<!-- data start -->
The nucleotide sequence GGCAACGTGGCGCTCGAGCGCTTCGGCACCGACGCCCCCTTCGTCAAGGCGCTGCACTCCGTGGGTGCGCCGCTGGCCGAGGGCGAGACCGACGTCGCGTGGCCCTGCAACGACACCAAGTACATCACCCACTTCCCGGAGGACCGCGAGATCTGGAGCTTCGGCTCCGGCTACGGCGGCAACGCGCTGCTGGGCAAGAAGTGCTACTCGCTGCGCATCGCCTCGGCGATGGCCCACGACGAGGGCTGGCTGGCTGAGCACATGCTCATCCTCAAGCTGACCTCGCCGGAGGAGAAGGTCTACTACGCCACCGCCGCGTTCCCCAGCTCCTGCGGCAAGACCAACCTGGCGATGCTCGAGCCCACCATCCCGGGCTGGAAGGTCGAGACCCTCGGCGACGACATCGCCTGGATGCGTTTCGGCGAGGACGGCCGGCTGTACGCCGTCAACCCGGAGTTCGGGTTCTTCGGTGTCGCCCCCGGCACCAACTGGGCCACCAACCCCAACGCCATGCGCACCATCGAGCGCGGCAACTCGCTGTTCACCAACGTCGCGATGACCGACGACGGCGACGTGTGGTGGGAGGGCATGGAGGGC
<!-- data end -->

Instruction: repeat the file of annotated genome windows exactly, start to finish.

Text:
The nucleotide sequence GGCAACGTGGCGCTCGAGCGCTTCGGCACCGACGCCCCCTTCGTCAAGGCGCTGCACTCCGTGGGTGCGCCGCTGGCCGAGGGCGAGACCGACGTCGCGTGGCCCTGCAACGACACCAAGTACATCACCCACTTCCCGGAGGACCGCGAGATCTGGAGCTTCGGCTCCGGCTACGGCGGCAACGCGCTGCTGGGCAAGAAGTGCTACTCGCTGCGCATCGCCTCGGCGATGGCCCACGACGAGGGCTGGCTGGCTGAGCACATGCTCATCCTCAAGCTGACCTCGCCGGAGGAGAAGGTCTACTACGCCACCGCCGCGTTCCCCAGCTCCTGCGGCAAGACCAACCTGGCGATGCTCGAGCCCACCATCCCGGGCTGGAAGGTCGAGACCCTCGGCGACGACATCGCCTGGATGCGTTTCGGCGAGGACGGCCGGCTGTACGCCGTCAACCCGGAGTTCGGGTTCTTCGGTGTCGCCCCCGGCACCAACTGGGCCACCAACCCCAACGCCATGCGCACCATCGAGCGCGGCAACTCGCTGTTCACCAACGTCGCGATGACCGACGACGGCGACGTGTGGTGGGAGGGCATGGAGGGC